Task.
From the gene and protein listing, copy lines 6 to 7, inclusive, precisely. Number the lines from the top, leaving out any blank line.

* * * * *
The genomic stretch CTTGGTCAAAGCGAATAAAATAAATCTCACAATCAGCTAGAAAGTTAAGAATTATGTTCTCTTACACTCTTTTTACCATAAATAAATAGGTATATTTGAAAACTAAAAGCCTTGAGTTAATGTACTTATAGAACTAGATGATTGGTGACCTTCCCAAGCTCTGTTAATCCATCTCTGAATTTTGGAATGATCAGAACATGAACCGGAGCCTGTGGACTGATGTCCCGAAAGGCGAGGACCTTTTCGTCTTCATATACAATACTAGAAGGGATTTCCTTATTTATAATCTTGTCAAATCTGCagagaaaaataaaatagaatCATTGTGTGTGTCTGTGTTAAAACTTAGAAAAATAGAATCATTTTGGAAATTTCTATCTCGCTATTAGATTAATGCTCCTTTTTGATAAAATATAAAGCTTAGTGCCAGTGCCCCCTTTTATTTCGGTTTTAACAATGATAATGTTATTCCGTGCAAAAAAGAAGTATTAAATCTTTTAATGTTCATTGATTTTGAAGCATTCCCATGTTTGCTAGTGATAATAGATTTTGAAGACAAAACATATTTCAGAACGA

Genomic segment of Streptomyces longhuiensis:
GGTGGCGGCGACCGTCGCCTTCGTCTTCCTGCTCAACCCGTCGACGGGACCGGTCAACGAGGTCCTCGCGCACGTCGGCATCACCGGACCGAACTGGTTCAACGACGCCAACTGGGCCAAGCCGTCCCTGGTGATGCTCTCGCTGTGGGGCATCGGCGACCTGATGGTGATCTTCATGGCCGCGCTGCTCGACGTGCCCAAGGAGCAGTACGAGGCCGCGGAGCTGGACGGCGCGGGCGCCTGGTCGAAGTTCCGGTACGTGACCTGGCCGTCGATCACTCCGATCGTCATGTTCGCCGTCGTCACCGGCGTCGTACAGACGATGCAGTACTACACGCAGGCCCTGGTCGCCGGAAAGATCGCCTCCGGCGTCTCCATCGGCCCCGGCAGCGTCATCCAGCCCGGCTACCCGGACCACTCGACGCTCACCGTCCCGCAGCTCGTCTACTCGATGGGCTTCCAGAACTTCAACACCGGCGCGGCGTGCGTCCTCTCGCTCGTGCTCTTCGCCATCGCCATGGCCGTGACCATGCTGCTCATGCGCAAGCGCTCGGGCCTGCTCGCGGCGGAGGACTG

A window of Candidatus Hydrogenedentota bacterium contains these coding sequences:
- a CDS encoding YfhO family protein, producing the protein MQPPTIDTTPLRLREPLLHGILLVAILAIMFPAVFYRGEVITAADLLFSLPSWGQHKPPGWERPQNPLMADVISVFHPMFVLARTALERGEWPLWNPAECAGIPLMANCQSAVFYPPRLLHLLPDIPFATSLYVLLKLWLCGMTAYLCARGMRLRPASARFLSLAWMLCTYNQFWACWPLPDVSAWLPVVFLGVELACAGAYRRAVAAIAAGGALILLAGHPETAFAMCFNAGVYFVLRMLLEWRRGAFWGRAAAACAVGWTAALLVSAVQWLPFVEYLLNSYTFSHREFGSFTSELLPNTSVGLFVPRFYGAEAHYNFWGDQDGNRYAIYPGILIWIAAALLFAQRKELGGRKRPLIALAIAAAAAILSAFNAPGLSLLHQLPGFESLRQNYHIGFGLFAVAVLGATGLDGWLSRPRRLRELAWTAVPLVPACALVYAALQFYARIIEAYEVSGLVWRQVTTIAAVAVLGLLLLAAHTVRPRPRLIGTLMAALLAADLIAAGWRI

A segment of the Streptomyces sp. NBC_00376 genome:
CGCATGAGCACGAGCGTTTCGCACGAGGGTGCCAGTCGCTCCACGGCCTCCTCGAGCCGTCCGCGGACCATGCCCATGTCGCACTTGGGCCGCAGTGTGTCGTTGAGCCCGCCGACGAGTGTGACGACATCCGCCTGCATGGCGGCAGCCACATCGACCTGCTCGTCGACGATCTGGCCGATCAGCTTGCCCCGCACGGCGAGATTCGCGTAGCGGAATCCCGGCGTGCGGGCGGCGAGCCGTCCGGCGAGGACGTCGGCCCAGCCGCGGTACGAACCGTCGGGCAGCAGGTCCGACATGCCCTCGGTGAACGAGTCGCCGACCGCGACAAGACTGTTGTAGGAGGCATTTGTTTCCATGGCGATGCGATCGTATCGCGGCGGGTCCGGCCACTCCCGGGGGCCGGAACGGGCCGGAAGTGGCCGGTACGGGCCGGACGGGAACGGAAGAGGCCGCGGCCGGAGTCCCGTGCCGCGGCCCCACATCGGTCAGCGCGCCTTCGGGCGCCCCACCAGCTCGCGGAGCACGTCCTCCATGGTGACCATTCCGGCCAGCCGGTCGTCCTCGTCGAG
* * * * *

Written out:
A segment of the Streptomyces sp. NBC_00376 genome:
CGCATGAGCACGAGCGTTTCGCACGAGGGTGCCAGTCGCTCCACGGCCTCCTCGAGCCGTCCGCGGACCATGCCCATGTCGCACTTGGGCCGCAGTGTGTCGTTGAGCCCGCCGACGAGTGTGACGACATCCGCCTGCATGGCGGCAGCCACATCGACCTGCTCGTCGACGATCTGGCCGATCAGCTTGCCCCGCACGGCGAGATTCGCGTAGCGGAATCCCGGCGTGCGGGCGGCGAGCCGTCCGGCGAGGACGTCGGCCCAGCCGCGGTACGAACCGTCGGGCAGCAGGTCCGACATGCCCTCGGTGAACGAGTCGCCGACCGCGACAAGACTGTTGTAGGAGGCATTTGTTTCCATGGCGATGCGATCGTATCGCGGCGGGTCCGGCCACTCCCGGGGGCCGGAACGGGCCGGAAGTGGCCGGTACGGGCCGGACGGGAACGGAAGAGGCCGCGGCCGGAGTCCCGTGCCGCGGCCCCACATCGGTCAGCGCGCCTTCGGGCGCCCCACCAGCTCGCGGAGCACGTCCTCCATGGTGACCATTCCGGCCAGCCGGTCGTCCTCGTCGAG